Musk Thistle Control
Wednesday, July 3, 2013
By Gene Schmitz, MU Extension Livestock Specialist
There seems to be an explosion of musk thistles this summer. Thistles can be particularly tough weeds to combat. Part of the problem is that thistles are typically forgotten about until the elongated stalks and purple flowers are seen. By then, control efforts are too late. MU Extension has a guide IPM 1010 "Biological and Integrated Control of Musk Thistle in Missouri" which discusses control measures
for this noxious weed. Below is information from that guide sheet.
Chemical control can be effective if properly timed. Apply 2,4-D or other registered herbicides to the musk thistle rosettes in either fall or spring. Applications after the plant bolts are too late for good control. For optimum control, apply herbicides while musk thistles are in the rosette stage or pre-bud stage.
Since musk thistle seeds are long-lived in the soil, it is important to prevent plants from producing seed until new rosettes are no longer produced. Seeds can remain viable in the soil from five to seven years.
Mowing can inhibit seed production. The best time to mow musk thistle is within two days after the terminal flower head blooms. The problem with mowing musk thistle is that not all the plants in an infestation produce terminal flower heads at the same time.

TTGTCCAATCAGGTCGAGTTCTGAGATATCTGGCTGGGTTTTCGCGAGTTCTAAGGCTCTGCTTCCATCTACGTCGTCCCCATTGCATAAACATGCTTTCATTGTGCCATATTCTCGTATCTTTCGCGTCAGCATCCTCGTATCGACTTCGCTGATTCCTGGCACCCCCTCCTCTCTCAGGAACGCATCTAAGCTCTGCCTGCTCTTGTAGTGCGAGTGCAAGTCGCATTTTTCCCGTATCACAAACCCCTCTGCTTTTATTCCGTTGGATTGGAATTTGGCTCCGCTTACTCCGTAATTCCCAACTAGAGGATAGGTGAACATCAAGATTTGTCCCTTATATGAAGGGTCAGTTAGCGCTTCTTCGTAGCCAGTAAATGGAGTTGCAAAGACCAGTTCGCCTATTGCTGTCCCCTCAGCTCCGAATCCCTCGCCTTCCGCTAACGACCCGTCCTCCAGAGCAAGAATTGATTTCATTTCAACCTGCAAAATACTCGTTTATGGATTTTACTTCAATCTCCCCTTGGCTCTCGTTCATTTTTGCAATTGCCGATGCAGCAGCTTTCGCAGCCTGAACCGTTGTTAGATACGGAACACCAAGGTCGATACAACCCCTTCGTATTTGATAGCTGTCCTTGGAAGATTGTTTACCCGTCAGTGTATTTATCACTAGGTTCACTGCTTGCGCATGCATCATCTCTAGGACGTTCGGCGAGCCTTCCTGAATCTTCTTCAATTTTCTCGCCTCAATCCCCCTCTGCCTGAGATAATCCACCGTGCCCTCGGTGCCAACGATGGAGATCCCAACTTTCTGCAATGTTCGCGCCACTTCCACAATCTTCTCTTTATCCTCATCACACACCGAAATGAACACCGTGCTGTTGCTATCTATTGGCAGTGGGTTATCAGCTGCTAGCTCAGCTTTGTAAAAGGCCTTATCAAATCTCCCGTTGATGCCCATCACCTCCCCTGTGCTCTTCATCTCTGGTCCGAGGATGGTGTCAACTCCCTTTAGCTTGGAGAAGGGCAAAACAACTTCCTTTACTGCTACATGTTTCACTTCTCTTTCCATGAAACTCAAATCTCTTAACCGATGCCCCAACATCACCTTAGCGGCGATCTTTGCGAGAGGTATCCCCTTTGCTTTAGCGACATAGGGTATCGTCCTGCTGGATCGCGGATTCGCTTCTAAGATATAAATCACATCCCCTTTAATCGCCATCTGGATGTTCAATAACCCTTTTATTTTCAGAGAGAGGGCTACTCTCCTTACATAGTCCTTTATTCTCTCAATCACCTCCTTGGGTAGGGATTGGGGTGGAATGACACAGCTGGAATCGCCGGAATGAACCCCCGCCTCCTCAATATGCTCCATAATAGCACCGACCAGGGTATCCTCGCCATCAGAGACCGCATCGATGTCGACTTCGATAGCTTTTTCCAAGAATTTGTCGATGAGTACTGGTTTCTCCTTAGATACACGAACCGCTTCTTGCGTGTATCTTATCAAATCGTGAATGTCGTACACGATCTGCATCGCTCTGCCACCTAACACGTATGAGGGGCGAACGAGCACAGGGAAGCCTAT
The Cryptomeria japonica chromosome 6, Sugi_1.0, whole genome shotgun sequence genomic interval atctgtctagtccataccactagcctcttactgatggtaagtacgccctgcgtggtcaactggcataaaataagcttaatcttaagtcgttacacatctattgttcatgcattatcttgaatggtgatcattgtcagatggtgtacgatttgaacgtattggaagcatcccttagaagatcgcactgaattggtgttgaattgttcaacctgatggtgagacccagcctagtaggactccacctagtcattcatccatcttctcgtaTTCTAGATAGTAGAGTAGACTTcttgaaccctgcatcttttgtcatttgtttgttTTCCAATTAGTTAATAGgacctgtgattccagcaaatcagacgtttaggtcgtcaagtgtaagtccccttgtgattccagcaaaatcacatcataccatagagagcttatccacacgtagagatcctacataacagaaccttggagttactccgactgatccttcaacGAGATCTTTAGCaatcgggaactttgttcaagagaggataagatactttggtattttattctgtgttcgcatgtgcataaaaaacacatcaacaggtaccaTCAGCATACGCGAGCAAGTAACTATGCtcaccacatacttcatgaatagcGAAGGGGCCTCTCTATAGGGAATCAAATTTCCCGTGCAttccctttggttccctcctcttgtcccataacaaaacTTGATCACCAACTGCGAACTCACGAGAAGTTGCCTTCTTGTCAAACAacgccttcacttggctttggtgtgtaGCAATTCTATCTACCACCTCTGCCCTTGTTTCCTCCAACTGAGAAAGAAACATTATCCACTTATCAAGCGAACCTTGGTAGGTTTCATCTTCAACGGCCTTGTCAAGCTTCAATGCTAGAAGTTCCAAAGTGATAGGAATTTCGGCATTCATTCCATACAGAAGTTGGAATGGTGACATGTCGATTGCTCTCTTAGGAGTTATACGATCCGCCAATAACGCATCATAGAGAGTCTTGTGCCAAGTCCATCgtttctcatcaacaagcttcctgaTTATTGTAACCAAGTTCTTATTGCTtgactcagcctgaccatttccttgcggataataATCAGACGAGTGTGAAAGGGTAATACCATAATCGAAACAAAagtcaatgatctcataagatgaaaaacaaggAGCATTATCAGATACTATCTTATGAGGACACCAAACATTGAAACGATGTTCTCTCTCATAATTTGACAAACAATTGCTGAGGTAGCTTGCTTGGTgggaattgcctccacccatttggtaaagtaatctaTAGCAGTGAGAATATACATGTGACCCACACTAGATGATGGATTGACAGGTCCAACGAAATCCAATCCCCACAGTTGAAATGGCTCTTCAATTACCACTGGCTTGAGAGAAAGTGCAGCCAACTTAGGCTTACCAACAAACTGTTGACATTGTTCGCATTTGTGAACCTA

There are biological control measures that can aid in regulating the spread of this weed. Such natural enemies include the musk thistle rosette weevil and the musk thistle flower head weevil, and a musk thistle rust fungus.
The rosette weevil undergoes one generation per year. Adult weevils emerge from hibernation in early October and begin feeding on the underside of the rosette leaves. After mating, egg laying occurs
during the fall and warm days of winter. Eggs are usually laid in the midrib on the underside of rosette leaves or placed directly in the rosette crown. Hatching larvae burrow their way to the growing center
or crown bud of the rosette. Larval feeding can kill a rosette outright or it can change the growth pattern of the thistle, giving rise to a shorter plant that produces fewer flower heads that are smaller and contain less seed.
Flower head weevils emerge in early spring and feed on the leaves of musk thistle rosettes. After mating, eggs are laid on the bracts of developing flowers. When the eggs hatch, the larvae tunnel into the base of the thistle flower where they feed.
To minimize adverse effects on the flower head weevil, herbicides can be applied from mid-March to late April, mowing can be done in mid-July, and herbicides can be applied again in September and October. Where the flower head and rosette weevil are considered together, mowing can still be practiced in mid-July, but spraying should be restricted to a narrow period from September to mid-October.
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